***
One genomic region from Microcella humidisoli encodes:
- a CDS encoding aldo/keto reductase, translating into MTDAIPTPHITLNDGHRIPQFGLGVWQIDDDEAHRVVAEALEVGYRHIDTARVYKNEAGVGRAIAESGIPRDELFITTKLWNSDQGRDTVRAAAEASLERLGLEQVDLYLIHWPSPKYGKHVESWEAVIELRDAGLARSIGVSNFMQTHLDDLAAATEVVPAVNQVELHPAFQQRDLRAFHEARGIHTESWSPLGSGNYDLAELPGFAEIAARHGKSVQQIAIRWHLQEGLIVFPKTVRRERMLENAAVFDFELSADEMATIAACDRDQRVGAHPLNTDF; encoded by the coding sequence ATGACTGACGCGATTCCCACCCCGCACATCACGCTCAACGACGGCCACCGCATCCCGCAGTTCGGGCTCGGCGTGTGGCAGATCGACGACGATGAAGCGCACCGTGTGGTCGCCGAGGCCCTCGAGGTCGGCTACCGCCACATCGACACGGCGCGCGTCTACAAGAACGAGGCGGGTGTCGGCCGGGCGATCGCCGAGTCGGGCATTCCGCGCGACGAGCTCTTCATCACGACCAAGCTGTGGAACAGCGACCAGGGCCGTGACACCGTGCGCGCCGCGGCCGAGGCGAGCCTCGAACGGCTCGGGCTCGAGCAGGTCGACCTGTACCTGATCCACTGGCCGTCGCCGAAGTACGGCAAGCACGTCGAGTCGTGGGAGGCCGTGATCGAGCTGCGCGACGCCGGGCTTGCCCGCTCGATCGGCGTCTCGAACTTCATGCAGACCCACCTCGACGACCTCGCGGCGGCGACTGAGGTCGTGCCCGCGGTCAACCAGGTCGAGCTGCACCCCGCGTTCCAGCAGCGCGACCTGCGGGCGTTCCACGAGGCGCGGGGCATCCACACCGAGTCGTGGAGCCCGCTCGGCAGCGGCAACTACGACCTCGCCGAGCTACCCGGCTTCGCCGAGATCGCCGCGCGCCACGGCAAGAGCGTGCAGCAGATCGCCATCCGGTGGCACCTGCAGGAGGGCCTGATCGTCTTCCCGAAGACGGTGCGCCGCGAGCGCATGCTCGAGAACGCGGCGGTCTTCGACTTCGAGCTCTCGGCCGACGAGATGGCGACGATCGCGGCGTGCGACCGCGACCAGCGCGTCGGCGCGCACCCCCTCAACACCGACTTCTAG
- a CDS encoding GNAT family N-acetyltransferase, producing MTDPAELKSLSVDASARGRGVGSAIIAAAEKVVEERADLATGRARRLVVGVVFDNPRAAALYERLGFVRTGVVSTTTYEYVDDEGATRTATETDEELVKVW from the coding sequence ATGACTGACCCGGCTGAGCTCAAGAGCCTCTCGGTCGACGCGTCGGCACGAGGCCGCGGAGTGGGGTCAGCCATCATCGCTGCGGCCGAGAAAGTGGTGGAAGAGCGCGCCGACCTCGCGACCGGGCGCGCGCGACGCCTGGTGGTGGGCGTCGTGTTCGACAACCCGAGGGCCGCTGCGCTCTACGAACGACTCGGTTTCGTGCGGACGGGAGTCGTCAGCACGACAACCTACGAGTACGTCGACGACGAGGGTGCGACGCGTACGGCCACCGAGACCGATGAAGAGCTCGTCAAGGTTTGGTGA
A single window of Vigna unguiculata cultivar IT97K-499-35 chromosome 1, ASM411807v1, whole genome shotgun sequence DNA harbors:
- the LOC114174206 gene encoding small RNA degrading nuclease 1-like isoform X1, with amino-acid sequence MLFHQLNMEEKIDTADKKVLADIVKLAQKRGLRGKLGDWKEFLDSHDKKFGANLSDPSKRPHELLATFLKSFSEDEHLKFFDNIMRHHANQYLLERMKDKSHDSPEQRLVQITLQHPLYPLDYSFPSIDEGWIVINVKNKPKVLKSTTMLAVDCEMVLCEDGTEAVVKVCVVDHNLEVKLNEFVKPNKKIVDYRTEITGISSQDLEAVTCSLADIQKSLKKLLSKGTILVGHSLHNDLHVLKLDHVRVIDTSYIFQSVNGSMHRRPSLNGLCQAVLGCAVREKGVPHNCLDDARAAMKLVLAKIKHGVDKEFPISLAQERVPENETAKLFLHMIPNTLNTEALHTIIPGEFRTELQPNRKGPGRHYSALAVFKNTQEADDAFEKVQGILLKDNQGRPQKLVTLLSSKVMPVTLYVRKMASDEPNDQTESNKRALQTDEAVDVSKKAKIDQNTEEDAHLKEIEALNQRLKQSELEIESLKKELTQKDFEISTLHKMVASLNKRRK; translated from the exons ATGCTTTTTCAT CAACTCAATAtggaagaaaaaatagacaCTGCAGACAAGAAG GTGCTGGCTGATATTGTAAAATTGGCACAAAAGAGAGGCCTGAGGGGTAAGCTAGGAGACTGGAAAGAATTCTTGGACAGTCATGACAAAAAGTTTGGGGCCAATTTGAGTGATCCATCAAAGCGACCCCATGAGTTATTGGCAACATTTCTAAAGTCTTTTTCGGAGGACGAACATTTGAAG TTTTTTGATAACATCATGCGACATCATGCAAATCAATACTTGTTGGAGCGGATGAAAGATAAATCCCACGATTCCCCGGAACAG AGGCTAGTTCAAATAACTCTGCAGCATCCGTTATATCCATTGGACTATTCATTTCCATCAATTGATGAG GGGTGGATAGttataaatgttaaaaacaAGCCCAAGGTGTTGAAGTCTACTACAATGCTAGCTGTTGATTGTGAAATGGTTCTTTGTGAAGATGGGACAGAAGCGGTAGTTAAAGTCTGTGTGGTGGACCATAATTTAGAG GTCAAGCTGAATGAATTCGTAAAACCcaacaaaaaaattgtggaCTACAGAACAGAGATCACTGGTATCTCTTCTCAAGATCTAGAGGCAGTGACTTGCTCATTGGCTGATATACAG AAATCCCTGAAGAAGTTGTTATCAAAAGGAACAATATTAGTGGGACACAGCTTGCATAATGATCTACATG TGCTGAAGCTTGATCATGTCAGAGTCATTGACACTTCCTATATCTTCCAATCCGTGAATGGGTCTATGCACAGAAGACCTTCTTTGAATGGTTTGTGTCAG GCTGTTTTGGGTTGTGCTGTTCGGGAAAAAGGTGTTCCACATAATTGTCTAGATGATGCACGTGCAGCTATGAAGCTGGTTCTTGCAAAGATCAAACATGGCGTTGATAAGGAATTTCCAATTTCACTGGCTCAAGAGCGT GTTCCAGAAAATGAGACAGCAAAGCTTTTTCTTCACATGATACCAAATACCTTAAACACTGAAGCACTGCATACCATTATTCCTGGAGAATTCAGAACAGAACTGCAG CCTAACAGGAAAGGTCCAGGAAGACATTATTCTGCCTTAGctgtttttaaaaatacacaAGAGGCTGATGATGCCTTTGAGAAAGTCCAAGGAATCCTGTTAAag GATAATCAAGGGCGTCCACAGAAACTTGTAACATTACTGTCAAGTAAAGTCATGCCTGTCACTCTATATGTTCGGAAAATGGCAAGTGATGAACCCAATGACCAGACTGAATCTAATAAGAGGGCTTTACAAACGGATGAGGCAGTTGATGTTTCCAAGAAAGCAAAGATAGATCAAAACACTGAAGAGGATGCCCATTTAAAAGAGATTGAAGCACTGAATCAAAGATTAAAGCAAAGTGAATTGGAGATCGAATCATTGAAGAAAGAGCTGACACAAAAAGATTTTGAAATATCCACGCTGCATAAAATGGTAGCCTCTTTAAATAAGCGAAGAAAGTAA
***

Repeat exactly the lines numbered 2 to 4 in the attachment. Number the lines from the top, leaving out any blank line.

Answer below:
- a CDS encoding aldo/keto reductase, translating into MTDAIPTPHITLNDGHRIPQFGLGVWQIDDDEAHRVVAEALEVGYRHIDTARVYKNEAGVGRAIAESGIPRDELFITTKLWNSDQGRDTVRAAAEASLERLGLEQVDLYLIHWPSPKYGKHVESWEAVIELRDAGLARSIGVSNFMQTHLDDLAAATEVVPAVNQVELHPAFQQRDLRAFHEARGIHTESWSPLGSGNYDLAELPGFAEIAARHGKSVQQIAIRWHLQEGLIVFPKTVRRERMLENAAVFDFELSADEMATIAACDRDQRVGAHPLNTDF; encoded by the coding sequence ATGACTGACGCGATTCCCACCCCGCACATCACGCTCAACGACGGCCACCGCATCCCGCAGTTCGGGCTCGGCGTGTGGCAGATCGACGACGATGAAGCGCACCGTGTGGTCGCCGAGGCCCTCGAGGTCGGCTACCGCCACATCGACACGGCGCGCGTCTACAAGAACGAGGCGGGTGTCGGCCGGGCGATCGCCGAGTCGGGCATTCCGCGCGACGAGCTCTTCATCACGACCAAGCTGTGGAACAGCGACCAGGGCCGTGACACCGTGCGCGCCGCGGCCGAGGCGAGCCTCGAACGGCTCGGGCTCGAGCAGGTCGACCTGTACCTGATCCACTGGCCGTCGCCGAAGTACGGCAAGCACGTCGAGTCGTGGGAGGCCGTGATCGAGCTGCGCGACGCCGGGCTTGCCCGCTCGATCGGCGTCTCGAACTTCATGCAGACCCACCTCGACGACCTCGCGGCGGCGACTGAGGTCGTGCCCGCGGTCAACCAGGTCGAGCTGCACCCCGCGTTCCAGCAGCGCGACCTGCGGGCGTTCCACGAGGCGCGGGGCATCCACACCGAGTCGTGGAGCCCGCTCGGCAGCGGCAACTACGACCTCGCCGAGCTACCCGGCTTCGCCGAGATCGCCGCGCGCCACGGCAAGAGCGTGCAGCAGATCGCCATCCGGTGGCACCTGCAGGAGGGCCTGATCGTCTTCCCGAAGACGGTGCGCCGCGAGCGCATGCTCGAGAACGCGGCGGTCTTCGACTTCGAGCTCTCGGCCGACGAGATGGCGACGATCGCGGCGTGCGACCGCGACCAGCGCGTCGGCGCGCACCCCCTCAACACCGACTTCTAG
- a CDS encoding GNAT family N-acetyltransferase, producing MTDPAELKSLSVDASARGRGVGSAIIAAAEKVVEERADLATGRARRLVVGVVFDNPRAAALYERLGFVRTGVVSTTTYEYVDDEGATRTATETDEELVKVW from the coding sequence ATGACTGACCCGGCTGAGCTCAAGAGCCTCTCGGTCGACGCGTCGGCACGAGGCCGCGGAGTGGGGTCAGCCATCATCGCTGCGGCCGAGAAAGTGGTGGAAGAGCGCGCCGACCTCGCGACCGGGCGCGCGCGACGCCTGGTGGTGGGCGTCGTGTTCGACAACCCGAGGGCCGCTGCGCTCTACGAACGACTCGGTTTCGTGCGGACGGGAGTCGTCAGCACGACAACCTACGAGTACGTCGACGACGAGGGTGCGACGCGTACGGCCACCGAGACCGATGAAGAGCTCGTCAAGGTTTGGTGA
A single window of Vigna unguiculata cultivar IT97K-499-35 chromosome 1, ASM411807v1, whole genome shotgun sequence DNA harbors: